Hi, I’m looking for a 24-29’ focused on family cruising and the early 70s' Commander 28' have caught my eye. I am looking for some advice on this boat as there are some other options from Bertram, Luhrs and Tollycraft for example.

This would be a boat I use primarily in fall, winter, spring for cruises when the weather here in Virginia is too cool for my bow rider. It needs to be OK being wetslipped in fresh water for the midatlantic winters (Marina has bubblers to prevent solid ice which is rare anyway in the Potomac). There are many days nice enough to boat here in NOV, DEC, MAR, APR but cold for the bowrider.

Given this, my preference is for an enclosed cockpit with a table that drops to a third birth plus a v birth and separate head. Comfort for the wife and daughter is important. We need the ability to sleep on the boat for 1-2 nights maximum for “camping”.

This is my short list of priorities:

  • Fully enclosed cabin since I will primarily use in cool weather
  • 25+ knots WOT
  • Efficient cruise speed
  • Standing helm/cockpit
  • OK to wet slip
  • Possible 3rd birth (typically in cockpit)
  • Quality construction with no common rot problems
  • Enclosed Head (preferably with holding tank)
  • No sterndrive I/O due to wet winter storage

What do you all think about the 28' Commanders to fit this need?



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Paul, I agree that 30 Tollycraft if owned by anyone familiar with the Doctor Who series would name it "Tardes". ;)


The Chris Craft Catalina 28,29 and 31's of the 70's and early 80' s were nice boats

A couple of others that came up on my search...

a 32ft 1994 Carver Convertible Sedan in Vermillion, Ohio for $24,900

a 32ft 1984 Carver Convertible Sedan in Muskegon,  Michigan for $19,900

a 32ft 1985 Trojan F-32 Sedan in Harrison Township Michigan (453 original hours) for $25,000 ask

All Freshwater since new...

At some point cored hulls made their way into the mix and to me that would be a deal breaker.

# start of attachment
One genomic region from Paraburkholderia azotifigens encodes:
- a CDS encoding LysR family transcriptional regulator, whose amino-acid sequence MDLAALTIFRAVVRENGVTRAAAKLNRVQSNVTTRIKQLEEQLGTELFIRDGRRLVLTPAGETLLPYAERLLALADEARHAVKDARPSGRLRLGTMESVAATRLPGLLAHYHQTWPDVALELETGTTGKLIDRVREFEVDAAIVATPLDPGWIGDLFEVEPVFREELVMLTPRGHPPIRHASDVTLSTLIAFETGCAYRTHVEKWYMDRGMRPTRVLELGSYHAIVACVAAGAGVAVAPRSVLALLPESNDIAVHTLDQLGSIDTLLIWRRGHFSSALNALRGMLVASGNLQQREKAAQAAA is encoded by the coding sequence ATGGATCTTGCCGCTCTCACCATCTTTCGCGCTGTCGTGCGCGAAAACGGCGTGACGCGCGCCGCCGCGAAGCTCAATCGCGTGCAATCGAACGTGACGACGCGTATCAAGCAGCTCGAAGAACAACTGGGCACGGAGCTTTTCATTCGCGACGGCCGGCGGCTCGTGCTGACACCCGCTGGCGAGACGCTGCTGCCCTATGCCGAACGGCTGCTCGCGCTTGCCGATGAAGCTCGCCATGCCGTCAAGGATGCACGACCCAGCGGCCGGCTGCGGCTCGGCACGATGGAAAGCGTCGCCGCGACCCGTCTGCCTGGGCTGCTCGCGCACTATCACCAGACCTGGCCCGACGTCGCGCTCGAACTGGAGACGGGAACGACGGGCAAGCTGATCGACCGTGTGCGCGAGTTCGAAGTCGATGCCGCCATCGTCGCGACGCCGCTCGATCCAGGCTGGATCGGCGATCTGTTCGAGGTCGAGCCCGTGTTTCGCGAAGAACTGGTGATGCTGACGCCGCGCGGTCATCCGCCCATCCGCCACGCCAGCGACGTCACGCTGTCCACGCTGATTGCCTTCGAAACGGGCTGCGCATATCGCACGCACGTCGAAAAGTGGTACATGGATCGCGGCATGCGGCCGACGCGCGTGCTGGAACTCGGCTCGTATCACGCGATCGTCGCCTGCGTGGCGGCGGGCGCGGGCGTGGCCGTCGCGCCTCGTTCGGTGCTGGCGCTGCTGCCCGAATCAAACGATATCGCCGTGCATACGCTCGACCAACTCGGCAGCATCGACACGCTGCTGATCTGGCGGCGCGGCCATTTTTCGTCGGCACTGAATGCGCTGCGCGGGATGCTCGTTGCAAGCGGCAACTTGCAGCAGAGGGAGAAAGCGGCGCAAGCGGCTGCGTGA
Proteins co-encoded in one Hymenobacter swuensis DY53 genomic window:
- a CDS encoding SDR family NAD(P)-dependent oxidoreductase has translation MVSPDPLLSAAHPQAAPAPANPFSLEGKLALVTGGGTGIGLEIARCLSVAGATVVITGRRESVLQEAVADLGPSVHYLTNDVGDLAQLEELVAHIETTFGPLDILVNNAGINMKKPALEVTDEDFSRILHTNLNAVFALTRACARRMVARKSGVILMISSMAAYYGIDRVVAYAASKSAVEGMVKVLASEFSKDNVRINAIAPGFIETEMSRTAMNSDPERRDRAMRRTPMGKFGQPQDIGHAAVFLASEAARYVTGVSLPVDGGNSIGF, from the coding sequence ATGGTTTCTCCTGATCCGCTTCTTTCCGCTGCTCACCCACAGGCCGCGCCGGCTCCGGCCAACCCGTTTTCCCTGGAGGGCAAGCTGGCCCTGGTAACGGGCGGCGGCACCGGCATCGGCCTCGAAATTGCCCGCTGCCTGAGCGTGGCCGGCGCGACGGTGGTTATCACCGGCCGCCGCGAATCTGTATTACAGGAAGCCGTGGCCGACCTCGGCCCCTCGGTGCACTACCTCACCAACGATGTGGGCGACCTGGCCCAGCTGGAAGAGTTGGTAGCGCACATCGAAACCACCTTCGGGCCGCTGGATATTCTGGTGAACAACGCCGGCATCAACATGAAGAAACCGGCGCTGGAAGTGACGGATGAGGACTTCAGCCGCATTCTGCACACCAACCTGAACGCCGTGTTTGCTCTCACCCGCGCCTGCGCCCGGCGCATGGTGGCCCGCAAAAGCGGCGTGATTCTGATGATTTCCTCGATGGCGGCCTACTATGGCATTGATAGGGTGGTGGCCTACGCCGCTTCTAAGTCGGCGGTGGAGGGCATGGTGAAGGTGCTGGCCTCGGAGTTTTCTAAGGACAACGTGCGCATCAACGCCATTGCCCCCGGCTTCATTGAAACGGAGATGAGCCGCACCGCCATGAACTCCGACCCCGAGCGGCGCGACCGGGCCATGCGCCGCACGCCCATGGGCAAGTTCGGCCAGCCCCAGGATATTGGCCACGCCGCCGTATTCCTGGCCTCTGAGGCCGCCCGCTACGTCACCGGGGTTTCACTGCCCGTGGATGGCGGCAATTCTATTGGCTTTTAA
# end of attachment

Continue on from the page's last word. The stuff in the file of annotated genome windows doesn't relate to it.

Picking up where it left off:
Hatteras was actually the earliest adopter of balsa coring.  When aviation moved to metal, Baltec needed a new market, and Hatteras was their entry into boating.  Hatteras understood the limitations and made sure there was (almost) no way for water to make it into the coring.  Hatteras moved from cored superstructures to cored hulls above the waterline, in 1981.  Other manufacturers followed quickly, but without the discipline and commitment to keeping water out of the coring. 

Nothing wrong with balsa coring, as long as you check it very well before purchase, and commit to pulling every fastener and fitting, to renew sealant and check the core is still sealed.  Balsa cored fiberglass is very strong, quiet, light, but intolerant of neglect or poor workmanship. 

Mid-tier boats with balsa coring are something to be very cautious about.  Even if they were well built, which many were not, sealant does not last forever, has to be replaced eventually or you will get moisture in coring.

My first experience with this was a cabin top on my San Juan 21, squish squish,  a change in COG and barefoot feel when tending to mast chores.  A lesson a friend described as, "Teach me quick, and learn me Long. "

Balsa and I will only have relationships with model planes.   

Years ago Dick Morland shared a clip of a new 50+ high tech delaminating cruiser,  no balsa involved. I'll take all glass,  steel or aluminum thank you and as with early statements about Bayliners, I will maintain my course. (I usually only have 8 PFDs aboard for victims).

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